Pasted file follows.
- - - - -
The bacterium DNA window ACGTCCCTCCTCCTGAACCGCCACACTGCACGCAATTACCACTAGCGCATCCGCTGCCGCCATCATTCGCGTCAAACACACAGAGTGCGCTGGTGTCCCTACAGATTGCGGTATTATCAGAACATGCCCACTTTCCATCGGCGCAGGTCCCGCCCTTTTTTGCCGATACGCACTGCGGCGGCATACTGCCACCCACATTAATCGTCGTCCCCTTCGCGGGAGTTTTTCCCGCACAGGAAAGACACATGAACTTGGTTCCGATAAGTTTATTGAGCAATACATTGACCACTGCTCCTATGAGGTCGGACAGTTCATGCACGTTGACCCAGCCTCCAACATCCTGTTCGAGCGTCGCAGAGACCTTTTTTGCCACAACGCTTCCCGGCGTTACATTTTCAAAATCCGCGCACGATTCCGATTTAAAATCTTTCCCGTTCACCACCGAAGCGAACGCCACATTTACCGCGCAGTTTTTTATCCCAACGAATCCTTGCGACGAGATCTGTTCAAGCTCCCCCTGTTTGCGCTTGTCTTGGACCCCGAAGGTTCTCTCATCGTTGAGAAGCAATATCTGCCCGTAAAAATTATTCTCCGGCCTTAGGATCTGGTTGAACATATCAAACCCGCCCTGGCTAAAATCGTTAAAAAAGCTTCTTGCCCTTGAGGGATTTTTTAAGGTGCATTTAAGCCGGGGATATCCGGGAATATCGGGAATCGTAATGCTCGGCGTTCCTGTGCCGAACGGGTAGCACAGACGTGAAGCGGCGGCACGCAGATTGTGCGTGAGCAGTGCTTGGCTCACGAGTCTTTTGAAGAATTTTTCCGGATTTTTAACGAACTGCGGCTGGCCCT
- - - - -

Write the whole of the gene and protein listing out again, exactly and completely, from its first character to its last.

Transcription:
The bacterium DNA window ACGTCCCTCCTCCTGAACCGCCACACTGCACGCAATTACCACTAGCGCATCCGCTGCCGCCATCATTCGCGTCAAACACACAGAGTGCGCTGGTGTCCCTACAGATTGCGGTATTATCAGAACATGCCCACTTTCCATCGGCGCAGGTCCCGCCCTTTTTTGCCGATACGCACTGCGGCGGCATACTGCCACCCACATTAATCGTCGTCCCCTTCGCGGGAGTTTTTCCCGCACAGGAAAGACACATGAACTTGGTTCCGATAAGTTTATTGAGCAATACATTGACCACTGCTCCTATGAGGTCGGACAGTTCATGCACGTTGACCCAGCCTCCAACATCCTGTTCGAGCGTCGCAGAGACCTTTTTTGCCACAACGCTTCCCGGCGTTACATTTTCAAAATCCGCGCACGATTCCGATTTAAAATCTTTCCCGTTCACCACCGAAGCGAACGCCACATTTACCGCGCAGTTTTTTATCCCAACGAATCCTTGCGACGAGATCTGTTCAAGCTCCCCCTGTTTGCGCTTGTCTTGGACCCCGAAGGTTCTCTCATCGTTGAGAAGCAATATCTGCCCGTAAAAATTATTCTCCGGCCTTAGGATCTGGTTGAACATATCAAACCCGCCCTGGCTAAAATCGTTAAAAAAGCTTCTTGCCCTTGAGGGATTTTTTAAGGTGCATTTAAGCCGGGGATATCCGGGAATATCGGGAATCGTAATGCTCGGCGTTCCTGTGCCGAACGGGTAGCACAGACGTGAAGCGGCGGCACGCAGATTGTGCGTGAGCAGTGCTTGGCTCACGAGTCTTTTGAAGAATTTTTCCGGATTTTTAACGAACTGCGGCTGGCCCT